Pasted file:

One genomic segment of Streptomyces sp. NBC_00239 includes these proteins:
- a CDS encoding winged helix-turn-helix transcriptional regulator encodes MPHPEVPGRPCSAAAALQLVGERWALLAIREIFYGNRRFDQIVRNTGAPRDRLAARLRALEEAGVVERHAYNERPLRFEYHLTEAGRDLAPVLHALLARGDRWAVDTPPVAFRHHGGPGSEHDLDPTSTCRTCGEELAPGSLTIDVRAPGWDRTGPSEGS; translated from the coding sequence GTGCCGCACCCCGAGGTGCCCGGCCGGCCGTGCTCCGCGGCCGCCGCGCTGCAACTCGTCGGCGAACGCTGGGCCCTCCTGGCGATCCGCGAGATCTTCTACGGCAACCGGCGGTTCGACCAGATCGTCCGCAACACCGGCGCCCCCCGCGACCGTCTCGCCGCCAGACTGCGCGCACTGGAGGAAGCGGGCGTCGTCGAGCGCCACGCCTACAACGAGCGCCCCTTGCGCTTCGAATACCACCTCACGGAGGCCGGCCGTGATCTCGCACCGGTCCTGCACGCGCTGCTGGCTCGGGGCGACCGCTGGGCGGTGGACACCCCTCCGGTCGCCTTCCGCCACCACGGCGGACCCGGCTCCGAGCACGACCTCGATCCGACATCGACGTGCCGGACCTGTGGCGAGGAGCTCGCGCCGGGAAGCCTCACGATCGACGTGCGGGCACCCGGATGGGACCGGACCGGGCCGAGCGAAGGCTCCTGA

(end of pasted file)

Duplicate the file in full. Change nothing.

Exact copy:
One genomic segment of Streptomyces sp. NBC_00239 includes these proteins:
- a CDS encoding winged helix-turn-helix transcriptional regulator encodes MPHPEVPGRPCSAAAALQLVGERWALLAIREIFYGNRRFDQIVRNTGAPRDRLAARLRALEEAGVVERHAYNERPLRFEYHLTEAGRDLAPVLHALLARGDRWAVDTPPVAFRHHGGPGSEHDLDPTSTCRTCGEELAPGSLTIDVRAPGWDRTGPSEGS; translated from the coding sequence GTGCCGCACCCCGAGGTGCCCGGCCGGCCGTGCTCCGCGGCCGCCGCGCTGCAACTCGTCGGCGAACGCTGGGCCCTCCTGGCGATCCGCGAGATCTTCTACGGCAACCGGCGGTTCGACCAGATCGTCCGCAACACCGGCGCCCCCCGCGACCGTCTCGCCGCCAGACTGCGCGCACTGGAGGAAGCGGGCGTCGTCGAGCGCCACGCCTACAACGAGCGCCCCTTGCGCTTCGAATACCACCTCACGGAGGCCGGCCGTGATCTCGCACCGGTCCTGCACGCGCTGCTGGCTCGGGGCGACCGCTGGGCGGTGGACACCCCTCCGGTCGCCTTCCGCCACCACGGCGGACCCGGCTCCGAGCACGACCTCGATCCGACATCGACGTGCCGGACCTGTGGCGAGGAGCTCGCGCCGGGAAGCCTCACGATCGACGTGCGGGCACCCGGATGGGACCGGACCGGGCCGAGCGAAGGCTCCTGA